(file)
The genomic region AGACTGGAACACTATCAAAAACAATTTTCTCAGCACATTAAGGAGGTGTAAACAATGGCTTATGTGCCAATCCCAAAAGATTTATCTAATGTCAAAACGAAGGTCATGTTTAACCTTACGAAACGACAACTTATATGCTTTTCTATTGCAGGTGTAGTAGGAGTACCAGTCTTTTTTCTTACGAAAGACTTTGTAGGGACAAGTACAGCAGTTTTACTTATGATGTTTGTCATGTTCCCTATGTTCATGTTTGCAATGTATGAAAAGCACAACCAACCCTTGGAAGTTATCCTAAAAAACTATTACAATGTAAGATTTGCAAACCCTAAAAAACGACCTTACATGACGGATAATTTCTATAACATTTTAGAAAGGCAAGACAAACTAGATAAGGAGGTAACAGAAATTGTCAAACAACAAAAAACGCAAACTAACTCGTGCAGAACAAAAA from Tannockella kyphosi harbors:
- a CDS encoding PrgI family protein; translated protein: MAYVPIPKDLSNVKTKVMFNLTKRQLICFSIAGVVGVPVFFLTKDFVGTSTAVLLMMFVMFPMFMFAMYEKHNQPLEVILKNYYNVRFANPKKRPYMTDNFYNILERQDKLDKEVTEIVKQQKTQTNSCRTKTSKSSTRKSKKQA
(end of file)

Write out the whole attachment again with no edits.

The genomic region AGACTGGAACACTATCAAAAACAATTTTCTCAGCACATTAAGGAGGTGTAAACAATGGCTTATGTGCCAATCCCAAAAGATTTATCTAATGTCAAAACGAAGGTCATGTTTAACCTTACGAAACGACAACTTATATGCTTTTCTATTGCAGGTGTAGTAGGAGTACCAGTCTTTTTTCTTACGAAAGACTTTGTAGGGACAAGTACAGCAGTTTTACTTATGATGTTTGTCATGTTCCCTATGTTCATGTTTGCAATGTATGAAAAGCACAACCAACCCTTGGAAGTTATCCTAAAAAACTATTACAATGTAAGATTTGCAAACCCTAAAAAACGACCTTACATGACGGATAATTTCTATAACATTTTAGAAAGGCAAGACAAACTAGATAAGGAGGTAACAGAAATTGTCAAACAACAAAAAACGCAAACTAACTCGTGCAGAACAAAAA from Tannockella kyphosi harbors:
- a CDS encoding PrgI family protein; translated protein: MAYVPIPKDLSNVKTKVMFNLTKRQLICFSIAGVVGVPVFFLTKDFVGTSTAVLLMMFVMFPMFMFAMYEKHNQPLEVILKNYYNVRFANPKKRPYMTDNFYNILERQDKLDKEVTEIVKQQKTQTNSCRTKTSKSSTRKSKKQA